WELL-EARNED RETURNS

Lebanon 2016 | ECONOMY | INTERVIEW

TBY talks to Eddy Cherfan, CEO of AC Holding, on diversification, government support of energy projects, and ambitions for abroad.

Eddy Cherfan
BIOGRAPHY
After gaining experience in channel and product management, Eddy Cherfan was appointed CEO of Cherfane, Tawil & Co. (CTC) in 2006 at the age of 25. Under his leadership, the company has achieved regional expansion throughout Syria, Jordan, the UAE, and West Africa, as well as horizontal diversification, together resulting in a fivefold increase in revenue. His involvement in the daily operations of CTC’s parent company, AC Holding, keep him close to the products and markets, leading to the integration of key expansion initiatives in renewable energy and energy efficiency at the heart of the group’s development strategies.

AC Holding has moved into other sectors and industries. How has this shift strengthened your position in the Lebanese market?

Our strategy has been to diversify our investments as much as possible and to reach as many markets as we can, so our results have magnified in a positive way. Some of the sectors we heavily invested in, such as the technology sector, have witnessed an oversaturation in many product lines, causing timid growth in the past years. This has prompted us to venture into new areas where there are more possibilities for growth and where we can play a more advantageous position. This move has signified great results for the company and we plan on moving forward with this strategy.

How is this oversaturation in the IT sector pushing you to explore new areas?

The business is moving from hardware to software and from devices to solutions; hence, we are investing in these two segments through cloud-based applications and hosting services, offering cloud-based software as well. The slowdown in economic activity and the shifts in the IT and technology sectors have pushed us to explore new markets that we otherwise would not have penetrated. The market is slowing down and that is why we look at different types of approach, mainly in hosting services.

How is your business in the real estate sector currently faring?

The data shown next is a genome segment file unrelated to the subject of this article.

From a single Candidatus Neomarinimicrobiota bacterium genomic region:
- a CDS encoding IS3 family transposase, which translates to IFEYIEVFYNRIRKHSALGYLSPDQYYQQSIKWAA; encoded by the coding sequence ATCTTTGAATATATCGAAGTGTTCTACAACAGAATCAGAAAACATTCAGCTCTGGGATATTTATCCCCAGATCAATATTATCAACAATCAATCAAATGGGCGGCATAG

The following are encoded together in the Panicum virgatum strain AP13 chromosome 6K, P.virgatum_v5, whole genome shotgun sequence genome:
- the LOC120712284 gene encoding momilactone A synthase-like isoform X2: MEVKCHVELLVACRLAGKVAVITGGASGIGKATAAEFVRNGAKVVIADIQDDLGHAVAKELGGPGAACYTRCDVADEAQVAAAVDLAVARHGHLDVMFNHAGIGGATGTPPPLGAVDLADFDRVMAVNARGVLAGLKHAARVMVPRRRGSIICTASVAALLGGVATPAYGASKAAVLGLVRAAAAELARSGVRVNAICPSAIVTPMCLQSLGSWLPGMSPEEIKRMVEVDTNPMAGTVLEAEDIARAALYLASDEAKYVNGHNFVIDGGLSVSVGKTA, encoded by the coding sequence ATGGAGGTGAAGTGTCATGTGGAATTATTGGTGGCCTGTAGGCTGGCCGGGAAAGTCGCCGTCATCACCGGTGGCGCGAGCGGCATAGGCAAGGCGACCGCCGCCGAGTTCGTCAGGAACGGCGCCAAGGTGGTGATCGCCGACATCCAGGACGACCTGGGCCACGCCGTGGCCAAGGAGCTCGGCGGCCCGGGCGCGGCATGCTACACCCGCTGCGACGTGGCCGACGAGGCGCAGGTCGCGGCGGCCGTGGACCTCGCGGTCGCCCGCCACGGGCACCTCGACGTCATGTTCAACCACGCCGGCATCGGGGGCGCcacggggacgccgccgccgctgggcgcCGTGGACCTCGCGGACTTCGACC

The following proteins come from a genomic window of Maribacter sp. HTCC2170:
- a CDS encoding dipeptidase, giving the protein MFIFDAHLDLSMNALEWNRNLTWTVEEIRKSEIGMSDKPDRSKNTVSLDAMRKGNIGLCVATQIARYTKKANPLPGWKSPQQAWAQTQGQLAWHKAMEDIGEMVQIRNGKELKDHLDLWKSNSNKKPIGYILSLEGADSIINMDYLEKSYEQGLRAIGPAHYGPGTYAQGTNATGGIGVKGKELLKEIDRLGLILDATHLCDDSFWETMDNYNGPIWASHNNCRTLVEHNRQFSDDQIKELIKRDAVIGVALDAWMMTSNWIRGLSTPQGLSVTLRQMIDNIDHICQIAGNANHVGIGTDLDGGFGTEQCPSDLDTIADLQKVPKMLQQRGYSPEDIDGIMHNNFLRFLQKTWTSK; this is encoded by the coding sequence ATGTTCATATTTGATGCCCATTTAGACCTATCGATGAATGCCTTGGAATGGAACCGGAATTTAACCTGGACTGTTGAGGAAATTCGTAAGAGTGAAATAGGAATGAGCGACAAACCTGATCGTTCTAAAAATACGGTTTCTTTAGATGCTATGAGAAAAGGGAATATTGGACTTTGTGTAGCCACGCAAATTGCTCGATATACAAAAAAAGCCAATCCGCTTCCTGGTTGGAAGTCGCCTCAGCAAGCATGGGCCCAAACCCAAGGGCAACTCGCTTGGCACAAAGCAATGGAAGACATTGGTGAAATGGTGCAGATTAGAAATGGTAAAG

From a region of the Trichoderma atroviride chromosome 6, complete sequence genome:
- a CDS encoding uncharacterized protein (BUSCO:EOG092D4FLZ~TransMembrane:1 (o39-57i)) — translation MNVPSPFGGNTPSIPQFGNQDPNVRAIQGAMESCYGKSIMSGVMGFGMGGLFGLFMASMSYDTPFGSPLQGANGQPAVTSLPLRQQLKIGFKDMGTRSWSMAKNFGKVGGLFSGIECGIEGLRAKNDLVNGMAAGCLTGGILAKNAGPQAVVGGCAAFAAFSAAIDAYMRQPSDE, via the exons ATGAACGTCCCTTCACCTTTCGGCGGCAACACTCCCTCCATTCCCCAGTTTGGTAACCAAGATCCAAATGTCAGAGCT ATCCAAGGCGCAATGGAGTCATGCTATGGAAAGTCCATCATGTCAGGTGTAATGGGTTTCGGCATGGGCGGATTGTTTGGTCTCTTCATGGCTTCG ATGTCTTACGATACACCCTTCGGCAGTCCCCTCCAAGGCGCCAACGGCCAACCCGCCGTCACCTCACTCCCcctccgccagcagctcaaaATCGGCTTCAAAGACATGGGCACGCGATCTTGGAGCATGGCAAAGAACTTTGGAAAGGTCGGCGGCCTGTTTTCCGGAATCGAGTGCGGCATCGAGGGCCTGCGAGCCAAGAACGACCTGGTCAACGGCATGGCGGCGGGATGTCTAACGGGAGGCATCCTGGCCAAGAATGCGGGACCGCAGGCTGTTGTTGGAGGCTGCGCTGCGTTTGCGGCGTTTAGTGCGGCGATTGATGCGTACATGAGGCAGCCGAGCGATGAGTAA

The real estate sector at the moment is going through complicated times. There is a slowdown impacting the entirety of the sector. The demand side is low and has shifted away from the middle- and high-end developments to smaller developments, but we remain cautious nevertheless, since we do not know how the market will evolve in the next year. That is why we only have one project at the moment, which will be delivered soon. We have kept working indirectly with most developers operating in the market through our commercial business in projects involving renewable energy and such, but that is about everything we are doing in the real estate sector at the moment.

The central bank recently launched the NEEREA program to grant subsidized loans on energy projects. What have been the benefits of this program?

There are many projects pushing for a wider use of renewable energies in the country, but NEEREA is definitely the one with the biggest exposure. We are approaching clients who have space for solar panels and we use the law enacted by parliament to connect them directly to the grid using a net metering system. We are also channeling these customers toward subsidized loans offered by the central bank through NEEREA, so they can benefit from an interest rate of 0% for the first two years. What makes this scheme even more attractive is that the total investment is recovered in a period of four or five years.

What are your current plans for expansion outside of Lebanon?

The holding's operations abroad account for 70% of our revenue. Right now, we consider Africa the place to be, particularly Ghana and Côte d'Ivoire, where we have expanded into various businesses, including the trading of commodities. In Ghana, we are present in the sports betting business with 100 licensed centers around the country. This is an interesting case because it is outside the scope of our regular business, but we have done extremely well so far. We also want to explore real estate, healthcare, and education in African countries. We are optimistic of what will happen in Syria once things get better and the reconstruction process starts. We have not left the Syrian market even during the conflict and are hopeful about the future.